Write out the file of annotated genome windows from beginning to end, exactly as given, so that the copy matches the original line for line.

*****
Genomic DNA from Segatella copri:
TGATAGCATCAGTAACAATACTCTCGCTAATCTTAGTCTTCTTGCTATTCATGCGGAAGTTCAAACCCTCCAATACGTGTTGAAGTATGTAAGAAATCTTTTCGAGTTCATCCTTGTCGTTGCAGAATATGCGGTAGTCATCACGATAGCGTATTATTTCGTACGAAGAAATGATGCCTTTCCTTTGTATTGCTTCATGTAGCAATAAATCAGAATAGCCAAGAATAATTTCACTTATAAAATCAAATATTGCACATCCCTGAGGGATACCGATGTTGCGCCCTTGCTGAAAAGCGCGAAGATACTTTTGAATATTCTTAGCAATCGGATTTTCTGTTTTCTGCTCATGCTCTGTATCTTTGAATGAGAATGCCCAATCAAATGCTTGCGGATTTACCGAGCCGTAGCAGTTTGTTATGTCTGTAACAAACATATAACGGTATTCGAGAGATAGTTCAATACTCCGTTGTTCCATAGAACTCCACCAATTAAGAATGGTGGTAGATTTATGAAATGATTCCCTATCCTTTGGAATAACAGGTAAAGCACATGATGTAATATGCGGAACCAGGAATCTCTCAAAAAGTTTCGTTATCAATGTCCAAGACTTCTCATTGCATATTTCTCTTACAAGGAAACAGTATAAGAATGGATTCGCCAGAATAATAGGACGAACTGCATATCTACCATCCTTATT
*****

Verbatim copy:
Genomic DNA from Segatella copri:
TGATAGCATCAGTAACAATACTCTCGCTAATCTTAGTCTTCTTGCTATTCATGCGGAAGTTCAAACCCTCCAATACGTGTTGAAGTATGTAAGAAATCTTTTCGAGTTCATCCTTGTCGTTGCAGAATATGCGGTAGTCATCACGATAGCGTATTATTTCGTACGAAGAAATGATGCCTTTCCTTTGTATTGCTTCATGTAGCAATAAATCAGAATAGCCAAGAATAATTTCACTTATAAAATCAAATATTGCACATCCCTGAGGGATACCGATGTTGCGCCCTTGCTGAAAAGCGCGAAGATACTTTTGAATATTCTTAGCAATCGGATTTTCTGTTTTCTGCTCATGCTCTGTATCTTTGAATGAGAATGCCCAATCAAATGCTTGCGGATTTACCGAGCCGTAGCAGTTTGTTATGTCTGTAACAAACATATAACGGTATTCGAGAGATAGTTCAATACTCCGTTGTTCCATAGAACTCCACCAATTAAGAATGGTGGTAGATTTATGAAATGATTCCCTATCCTTTGGAATAACAGGTAAAGCACATGATGTAATATGCGGAACCAGGAATCTCTCAAAAAGTTTCGTTATCAATGTCCAAGACTTCTCATTGCATATTTCTCTTACAAGGAAACAGTATAAGAATGGATTCGCCAGAATAATAGGACGAACTGCATATCTACCATCCTTATT